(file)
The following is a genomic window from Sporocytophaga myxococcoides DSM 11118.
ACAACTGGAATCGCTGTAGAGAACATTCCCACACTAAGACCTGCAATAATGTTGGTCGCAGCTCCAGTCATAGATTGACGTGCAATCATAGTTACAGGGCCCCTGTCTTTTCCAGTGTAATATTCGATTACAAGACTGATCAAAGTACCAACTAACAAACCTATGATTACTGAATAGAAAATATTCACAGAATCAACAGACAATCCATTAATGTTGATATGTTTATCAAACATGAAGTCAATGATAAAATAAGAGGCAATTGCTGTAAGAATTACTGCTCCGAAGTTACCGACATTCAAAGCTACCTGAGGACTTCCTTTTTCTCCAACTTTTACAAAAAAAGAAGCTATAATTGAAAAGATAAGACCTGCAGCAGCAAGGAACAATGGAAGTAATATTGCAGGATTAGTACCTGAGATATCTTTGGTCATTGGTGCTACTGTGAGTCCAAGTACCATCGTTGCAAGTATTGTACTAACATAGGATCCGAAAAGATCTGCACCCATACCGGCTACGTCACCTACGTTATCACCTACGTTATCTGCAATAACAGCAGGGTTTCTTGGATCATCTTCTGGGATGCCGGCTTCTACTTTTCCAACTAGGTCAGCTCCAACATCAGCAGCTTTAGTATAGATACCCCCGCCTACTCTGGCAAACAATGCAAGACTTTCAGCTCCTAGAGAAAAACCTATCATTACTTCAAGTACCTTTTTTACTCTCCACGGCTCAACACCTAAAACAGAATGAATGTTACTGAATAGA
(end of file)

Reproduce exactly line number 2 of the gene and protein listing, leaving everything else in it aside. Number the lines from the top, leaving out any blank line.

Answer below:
ACAACTGGAATCGCTGTAGAGAACATTCCCACACTAAGACCTGCAATAATGTTGGTCGCAGCTCCAGTCATAGATTGACGTGCAATCATAGTTACAGGGCCCCTGTCTTTTCCAGTGTAATATTCGATTACAAGACTGATCAAAGTACCAACTAACAAACCTATGATTACTGAATAGAAAATATTCACAGAATCAACAGACAATCCATTAATGTTGATATGTTTATCAAACATGAAGTCAATGATAAAATAAGAGGCAATTGCTGTAAGAATTACTGCTCCGAAGTTACCGACATTCAAAGCTACCTGAGGACTTCCTTTTTCTCCAACTTTTACAAAAAAAGAAGCTATAATTGAAAAGATAAGACCTGCAGCAGCAAGGAACAATGGAAGTAATATTGCAGGATTAGTACCTGAGATATCTTTGGTCATTGGTGCTACTGTGAGTCCAAGTACCATCGTTGCAAGTATTGTACTAACATAGGATCCGAAAAGATCTGCACCCATACCGGCTACGTCACCTACGTTATCACCTACGTTATCTGCAATAACAGCAGGGTTTCTTGGATCATCTTCTGGGATGCCGGCTTCTACTTTTCCAACTAGGTCAGCTCCAACATCAGCAGCTTTAGTATAGATACCCCCGCCTACTCTGGCAAACAATGCAAGACTTTCAGCTCCTAGAGAAAAACCTATCATTACTTCAAGTACCTTTTTTACTCTCCACGGCTCAACACCTAAAACAGAATGAATGTTACTGAATAGA